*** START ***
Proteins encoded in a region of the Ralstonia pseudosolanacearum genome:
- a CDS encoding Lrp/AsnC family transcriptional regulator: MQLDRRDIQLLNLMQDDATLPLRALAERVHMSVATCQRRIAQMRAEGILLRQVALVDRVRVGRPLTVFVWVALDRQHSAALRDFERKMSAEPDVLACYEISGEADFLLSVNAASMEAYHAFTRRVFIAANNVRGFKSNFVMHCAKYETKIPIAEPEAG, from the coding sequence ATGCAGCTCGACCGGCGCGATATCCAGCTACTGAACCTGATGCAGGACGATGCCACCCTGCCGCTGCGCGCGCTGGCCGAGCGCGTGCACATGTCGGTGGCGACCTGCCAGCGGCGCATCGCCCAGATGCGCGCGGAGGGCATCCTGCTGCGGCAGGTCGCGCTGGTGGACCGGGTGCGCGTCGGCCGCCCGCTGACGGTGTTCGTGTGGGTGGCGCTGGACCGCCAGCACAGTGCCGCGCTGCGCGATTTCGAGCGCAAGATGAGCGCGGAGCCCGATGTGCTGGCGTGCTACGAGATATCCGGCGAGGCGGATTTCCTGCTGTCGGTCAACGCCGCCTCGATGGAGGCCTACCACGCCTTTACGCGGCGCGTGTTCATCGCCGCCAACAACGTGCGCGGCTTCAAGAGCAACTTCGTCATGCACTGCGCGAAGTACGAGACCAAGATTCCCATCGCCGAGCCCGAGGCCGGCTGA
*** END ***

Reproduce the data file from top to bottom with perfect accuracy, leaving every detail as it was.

Proteins encoded in a region of the Ralstonia pseudosolanacearum genome:
- a CDS encoding Lrp/AsnC family transcriptional regulator: MQLDRRDIQLLNLMQDDATLPLRALAERVHMSVATCQRRIAQMRAEGILLRQVALVDRVRVGRPLTVFVWVALDRQHSAALRDFERKMSAEPDVLACYEISGEADFLLSVNAASMEAYHAFTRRVFIAANNVRGFKSNFVMHCAKYETKIPIAEPEAG, from the coding sequence ATGCAGCTCGACCGGCGCGATATCCAGCTACTGAACCTGATGCAGGACGATGCCACCCTGCCGCTGCGCGCGCTGGCCGAGCGCGTGCACATGTCGGTGGCGACCTGCCAGCGGCGCATCGCCCAGATGCGCGCGGAGGGCATCCTGCTGCGGCAGGTCGCGCTGGTGGACCGGGTGCGCGTCGGCCGCCCGCTGACGGTGTTCGTGTGGGTGGCGCTGGACCGCCAGCACAGTGCCGCGCTGCGCGATTTCGAGCGCAAGATGAGCGCGGAGCCCGATGTGCTGGCGTGCTACGAGATATCCGGCGAGGCGGATTTCCTGCTGTCGGTCAACGCCGCCTCGATGGAGGCCTACCACGCCTTTACGCGGCGCGTGTTCATCGCCGCCAACAACGTGCGCGGCTTCAAGAGCAACTTCGTCATGCACTGCGCGAAGTACGAGACCAAGATTCCCATCGCCGAGCCCGAGGCCGGCTGA